Where do they get all this stuff, anyway? Month after month, the stories hit the press like Elvis sightings: Hot dogs cause leukemia. Margarine causes heart attacks. Apples are evil and fat is fatal, unless the fruit is organic and the fat is olive oil, which is good for you - except when you eat too much of it.
No wonder the public has a collective case of whiplash from the nutrition warnings that are doled out like water torture: Is this going to be the last droplet? How long before the next one hits?Now that food and nutrition have become a near obsession with many Americans, diet studies and advice will keep coming. The only umbrella available to consumers is to read closely and question authority.
Stop looking for the one miracle food that will take weight off or burn fat and cholesterol. Each food scare shouldn't mean an immediate purge of the refrigerator's contents.
"Don't be swayed too much by the headlines," said Peter Greenwald, director of Cancer Prevention and Control at the National Cancer Institute. "In diet, you don't usually have sudden results. Single factors may be minor or even trivial."
"People think that nutrition changes all the time," said Marion Nestle of the Department of Nutrition at New York University. "But the simple issues that are not that interesting - get most of your calories from grains and fruits and don't eat a lot of meat and dairy products - that part does not change at all, ever."
One pitfall of nutrition studies comes when the information is gathered outside the controlled environment of a laboratory and based on interviews of the patient's behavior over a period of years.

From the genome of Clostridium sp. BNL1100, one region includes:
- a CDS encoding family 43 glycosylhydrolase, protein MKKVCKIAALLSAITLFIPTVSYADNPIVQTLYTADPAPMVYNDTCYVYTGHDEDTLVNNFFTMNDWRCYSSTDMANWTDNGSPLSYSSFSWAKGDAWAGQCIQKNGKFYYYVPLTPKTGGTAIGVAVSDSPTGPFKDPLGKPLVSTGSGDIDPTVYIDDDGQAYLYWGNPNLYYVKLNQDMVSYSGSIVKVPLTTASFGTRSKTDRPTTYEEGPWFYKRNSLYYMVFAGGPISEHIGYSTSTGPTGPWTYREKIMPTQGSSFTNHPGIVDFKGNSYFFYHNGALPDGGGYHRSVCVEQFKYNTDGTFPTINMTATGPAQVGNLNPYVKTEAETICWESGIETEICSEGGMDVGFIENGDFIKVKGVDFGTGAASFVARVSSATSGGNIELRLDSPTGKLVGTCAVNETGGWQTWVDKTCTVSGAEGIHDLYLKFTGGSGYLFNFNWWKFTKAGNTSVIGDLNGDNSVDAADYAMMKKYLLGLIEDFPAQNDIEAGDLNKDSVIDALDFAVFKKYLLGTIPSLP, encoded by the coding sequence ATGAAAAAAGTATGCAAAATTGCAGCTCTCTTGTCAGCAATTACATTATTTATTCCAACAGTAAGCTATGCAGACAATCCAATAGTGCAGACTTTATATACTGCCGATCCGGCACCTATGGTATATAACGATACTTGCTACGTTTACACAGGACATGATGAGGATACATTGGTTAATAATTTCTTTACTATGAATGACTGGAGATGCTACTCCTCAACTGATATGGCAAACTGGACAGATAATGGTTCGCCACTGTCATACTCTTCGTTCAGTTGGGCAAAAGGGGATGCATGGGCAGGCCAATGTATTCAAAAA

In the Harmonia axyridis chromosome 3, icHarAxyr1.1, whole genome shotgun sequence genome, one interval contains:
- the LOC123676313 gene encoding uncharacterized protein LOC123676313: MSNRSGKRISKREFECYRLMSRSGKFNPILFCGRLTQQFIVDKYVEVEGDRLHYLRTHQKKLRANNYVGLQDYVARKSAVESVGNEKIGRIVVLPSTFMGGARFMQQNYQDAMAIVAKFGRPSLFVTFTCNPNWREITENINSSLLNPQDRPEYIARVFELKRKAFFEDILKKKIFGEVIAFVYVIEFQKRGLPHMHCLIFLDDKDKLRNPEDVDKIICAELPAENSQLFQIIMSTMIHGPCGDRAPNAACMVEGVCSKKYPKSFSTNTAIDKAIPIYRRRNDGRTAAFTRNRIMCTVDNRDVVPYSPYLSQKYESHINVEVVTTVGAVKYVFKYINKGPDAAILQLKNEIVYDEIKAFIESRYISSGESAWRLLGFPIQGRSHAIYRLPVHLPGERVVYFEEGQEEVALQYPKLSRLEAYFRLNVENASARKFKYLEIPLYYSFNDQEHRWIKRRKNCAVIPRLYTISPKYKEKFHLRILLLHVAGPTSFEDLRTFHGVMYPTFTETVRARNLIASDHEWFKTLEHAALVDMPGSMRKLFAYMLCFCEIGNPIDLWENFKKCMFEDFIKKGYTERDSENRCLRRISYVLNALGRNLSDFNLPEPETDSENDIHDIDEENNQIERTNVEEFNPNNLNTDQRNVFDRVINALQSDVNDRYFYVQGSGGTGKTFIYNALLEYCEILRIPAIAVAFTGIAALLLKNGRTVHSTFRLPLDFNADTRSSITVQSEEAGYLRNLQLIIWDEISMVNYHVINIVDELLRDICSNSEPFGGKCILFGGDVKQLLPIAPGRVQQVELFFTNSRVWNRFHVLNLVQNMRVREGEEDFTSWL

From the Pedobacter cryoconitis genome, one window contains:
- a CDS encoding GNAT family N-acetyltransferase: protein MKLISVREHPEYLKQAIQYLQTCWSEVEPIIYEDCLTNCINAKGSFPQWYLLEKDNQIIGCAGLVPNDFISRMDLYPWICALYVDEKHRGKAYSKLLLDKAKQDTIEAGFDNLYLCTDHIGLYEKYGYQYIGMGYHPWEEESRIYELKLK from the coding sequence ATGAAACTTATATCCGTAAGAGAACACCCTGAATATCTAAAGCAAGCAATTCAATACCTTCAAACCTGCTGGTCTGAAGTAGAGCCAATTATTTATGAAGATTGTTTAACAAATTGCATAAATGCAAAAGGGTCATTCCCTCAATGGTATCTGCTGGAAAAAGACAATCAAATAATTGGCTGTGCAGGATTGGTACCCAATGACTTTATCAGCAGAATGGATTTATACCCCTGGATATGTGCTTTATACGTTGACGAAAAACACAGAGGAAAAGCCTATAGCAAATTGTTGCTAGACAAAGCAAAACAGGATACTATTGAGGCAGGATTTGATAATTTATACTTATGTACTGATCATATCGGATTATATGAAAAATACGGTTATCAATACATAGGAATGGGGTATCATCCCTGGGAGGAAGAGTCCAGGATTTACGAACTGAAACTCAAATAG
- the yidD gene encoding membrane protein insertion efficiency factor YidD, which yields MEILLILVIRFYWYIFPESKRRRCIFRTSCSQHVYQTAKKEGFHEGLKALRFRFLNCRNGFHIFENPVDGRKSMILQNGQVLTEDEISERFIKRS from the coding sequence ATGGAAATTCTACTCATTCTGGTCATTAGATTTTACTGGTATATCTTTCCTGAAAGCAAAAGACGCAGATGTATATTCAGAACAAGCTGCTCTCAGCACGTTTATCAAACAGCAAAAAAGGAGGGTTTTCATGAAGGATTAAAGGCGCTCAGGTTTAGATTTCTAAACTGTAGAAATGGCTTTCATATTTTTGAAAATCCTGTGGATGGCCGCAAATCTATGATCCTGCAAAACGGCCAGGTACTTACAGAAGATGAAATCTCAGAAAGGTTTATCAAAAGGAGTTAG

"There's a lot of human error in self-reporting on dietary intake," Nestle said.
Just because a report gets into print doesn't mean that its findings are absolute.
"I think a problem that's inherent in the (medical journal) field is that people want simple stories," said Regina Ziegler, a nutritional epidemiologist at the NCI. "If there is complexity or caveats in the discussion, you may deter your chances of getting accepted for publication. And we all want our papers accepted."
Ziegler's advice is to beware of sensational findings that are the result of a single study.
"There are a couple of basic rules," Nestle said. "The first thing is you need to have common sense. Ask `Do the results of this study make sense?' In the case of the margarine study: `How serious a problem is this?' People don't eat a diet of just margarine."
The sometimes conflicting nutrition advice is confusing, says Chris Rosenbloom, an associate professor in Nutrition and Dietetics at Georgia State University. But that shouldn't cause people to give up healthful eating habits entirely."